United Companies Financial Corp., a once-high-flying home equity lender, fell to earth last year amid shrinking net interest margins and fraud at its title insurance subsidiary.

The lackluster performance of United Companies stock last year has also sparked the ire of disgruntled shareholders, one of whom has complained publicly about antitakeover provisions adopted by the United Companies board.

Dr. Harry M. Barnes 3d, a cancer specialist based in Montgomery, Ala., said he owns "several thousand" shares of United Companies, which is based in Baton Rouge, La.

Earlier this month, Dr. Barnes wrote a letter to United Companies president and CEO J. Terrell Brown complaining that the company's board had adopted its antitakeover provisions at a time of poor stock performance.

United Companies' board adopted a series of antitakeover provisions in the fourth quarter, including staggered directors' terms, limits on filling vacancies, and a 60-day advance notice requirement for shareholder proposals at annual meetings.

In his letter, Dr. Barnes threatened to take his complaints to United Companies shareholders in the form of a proxy vote.

"I'm not a really big shareholder," Dr. Barnes said. "I'm just disappointed the stock has done so poorly. Our perception is that top management has not done quite all they could have to support the company."

"We've received the letter, and we're reviewing it right now to determine the appropriate response," a United Companies spokesman said last Friday.

United Companies was the second-best-performing stock on Nasdaq in 1993 on the strength of its ability to securitize non-conforming mortgage loans.

United Companies, which has a $2 billion loan servicing portfolio, specializes in selling home equity/debt consolidation loans to borrowers with impaired credit.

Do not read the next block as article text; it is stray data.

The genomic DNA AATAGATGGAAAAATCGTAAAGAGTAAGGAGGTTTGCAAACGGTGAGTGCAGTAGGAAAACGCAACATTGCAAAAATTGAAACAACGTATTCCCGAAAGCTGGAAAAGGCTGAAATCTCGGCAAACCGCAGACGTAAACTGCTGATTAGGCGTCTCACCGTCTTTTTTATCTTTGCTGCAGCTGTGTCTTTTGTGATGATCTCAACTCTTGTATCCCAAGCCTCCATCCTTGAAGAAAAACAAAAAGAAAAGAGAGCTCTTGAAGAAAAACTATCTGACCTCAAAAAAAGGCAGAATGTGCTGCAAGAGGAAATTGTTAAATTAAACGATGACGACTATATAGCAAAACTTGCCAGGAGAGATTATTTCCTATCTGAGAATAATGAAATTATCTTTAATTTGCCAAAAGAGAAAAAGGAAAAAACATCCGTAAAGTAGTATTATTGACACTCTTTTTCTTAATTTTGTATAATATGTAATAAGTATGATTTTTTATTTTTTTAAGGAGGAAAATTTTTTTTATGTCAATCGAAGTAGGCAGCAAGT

United Companies is currently trading in the $32-a-share range, after beginning 1994 at $34.50. The problem last year was twofold: rising interest rates depressed spreads in the lending business, while fraud wreaked havoc in the title insurance subsidiary.

Due to embezzlement by some independent agents, United General Title Insurance Co. lost $8 million in last year's fourth quarter, fully half its $16 million in assets. United Companies has since indicated that it plans to sell the subsidiary.

The title insurance division has 852 independent agents in 28 states. United Companies currently has nearly $3 million in potential claims against two of the independent agents involved in the embezzlement scandal.

One of the agencies selling title insurance filed for bankruptcy last month.

There is some concern on the part of the United board that the company may make an appealing takeover target.

Equicredit Corp., which also makes subprime home equity loans and has a $1.5 billion servicing portfolio, was purchased last year by Barnett Banks Inc., Jacksonville, Fla., for $332 million in cash.

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